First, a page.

Friday, July 30, 2010

Zinc: Irresistible Blue/Gray

New England Home magazine, Home of Design Duo Lee Bierly & Christopher Drake

Zinc, zinc, zinc, everywhere you look there’s zinc! Don’t you just love zinc? I know I do. I was just outside putting the finishing touches on a couple of boxwood shrubs that I planted up in my new Restoration Hardware planters. Which by the way are on sale now Here! It got me thinking about how wonderful the color is, that soft gray/blue.

Restoration Hardware zinc footed planters

It has become a design stable blending beautifully with today’s neutral interiors.

New England Home magazine, Home of Design Duo Lee Bierly & Christopher Drake
See the zinc table behind that stunning burlap and linen chair, love those pillows!

Gray is a true neutral color because of this, gray can be very restful and works with any palette.

This zinc nightstand comes open, one drawer and the bottom open or closed as pictured above from Restoration Hardware Here

French Zinc and Iron Table from Laurin Copen Antiques Here
Love the zinc on the table legs! The pillows pick up the zinc color beautifully 

Monumental Neoclassical style Zinc Bookcase from Sarlo Here
Look at that fabulous cartouche, I'd love to have this in my home!

A Pair of Large Scaled Zinc Urn Lamps from G. Sergeant Antiques Here
Now these make a statement!

Did you know Europeans even used zinc for their roofs? It’s even being used here in the US for roofs…I did not know this. The zinc will last for 80 - 100years and can withstand harsh weather conditions. Zinc sheets are laid over wood and seamed.

The New Eighteenth Century Style, Zinc oeil-de-boeuf and zinc finial

                     Antique French Zinc Architectural Roof Finials from John J. Nelson Antiques Here

Zinc is the 23rd most abundant element in the earth’s crust. We need zinc in our diets to help boost our immune systems, it also helps to cut a cold short. Best of all zinc’s patina will constantly renew itself as it weathers and ages and will “heal over” scratches and imperfection. So when zinc can be poured and molded to make such wonderful furniture, decorative items and put a roof over our heads, I ask you, what’s not to love about zinc?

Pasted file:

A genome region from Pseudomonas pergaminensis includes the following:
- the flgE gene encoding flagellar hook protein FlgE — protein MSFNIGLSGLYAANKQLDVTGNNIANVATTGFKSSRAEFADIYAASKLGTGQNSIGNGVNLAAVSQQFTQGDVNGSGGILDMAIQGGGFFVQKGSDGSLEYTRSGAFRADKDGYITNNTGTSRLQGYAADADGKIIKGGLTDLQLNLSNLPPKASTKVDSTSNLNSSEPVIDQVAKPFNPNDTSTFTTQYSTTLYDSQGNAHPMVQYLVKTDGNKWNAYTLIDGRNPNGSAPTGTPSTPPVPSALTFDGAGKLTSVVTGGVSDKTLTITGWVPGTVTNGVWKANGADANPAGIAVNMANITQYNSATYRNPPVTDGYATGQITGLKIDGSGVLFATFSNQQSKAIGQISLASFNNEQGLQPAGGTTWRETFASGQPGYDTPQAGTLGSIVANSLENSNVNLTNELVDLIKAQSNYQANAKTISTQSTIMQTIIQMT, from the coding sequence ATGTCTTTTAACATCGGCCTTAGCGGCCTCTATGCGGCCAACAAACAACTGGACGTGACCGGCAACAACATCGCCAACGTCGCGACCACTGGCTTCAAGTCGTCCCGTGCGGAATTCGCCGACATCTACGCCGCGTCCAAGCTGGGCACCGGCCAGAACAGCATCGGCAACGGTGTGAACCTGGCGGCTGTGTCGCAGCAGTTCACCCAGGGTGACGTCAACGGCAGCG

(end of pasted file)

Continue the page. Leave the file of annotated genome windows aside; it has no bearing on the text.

The New Eighteenth Century Style, zinc horse head above the door

Sunday, July 25, 2010

Italian and French silk velvets

Since I mentioned in my last post that I was both a collector and antique textile dealer and my passion was Italian silk velvets I’ve received some lovely emails asking me to SHOW YOU…. since you’ve all asked so very nicely how could I resist sharing.

It was the Chinese who first unraveled a cocoon thousands of years ago to make silk. It was the Spanish and Italians who elevated silk velvets into some of the most luxurious works of art. Velvets were among the most highly prized and most expensive luxury fabrics of the Renaissance. (Be sure to click on the picture to bring it up bigger for viewing. )

Italian, circa 1450, Ferronerie velvet with pomegranate design, green being one of the most rare of colors. Ferronerie velvet: curved, linear woven patterns reminiscent of decorative wrought-iron work.

Italian, 1540, brocaded/voided silk velvet featuring an ogival pattern of branches with a central pomegranate motif. The flowers, pomegranates and leaves are further embellished with boucle, a heavy gold metal thread pulled up to form loops. Due to cost by the turn of the 17th century raised metal boucle work had disappeared into history forever.

Circa 1580 Italian symmetrical "candelabra" pattern of alto-e-basso or pile-on-pile of silk cut velvet. Called "candelabra" pattern due to the many branches in the design. Pile-on-pile refers to two layers of threads, one higher than the other. Alto-e-basso is Italian meaning high and low.

Florentine circa 1600 cut voided pile-on-pile velvet with an extremely large flower motif brocaded in real silver metal thread. Because of the large floral design this was more than likely made for wall covering. All those light colored areas is actually the silver thread.

The next four velvets were all woven in Genoa Italy around 1600 all being cut voided velvet. Voided velvet: when areas of the ground are left free of pile. Since projecting pile-required quantities of silk thread, voided velvet was less expensive to manufacture than solid-pile velvet or brocaded velvet.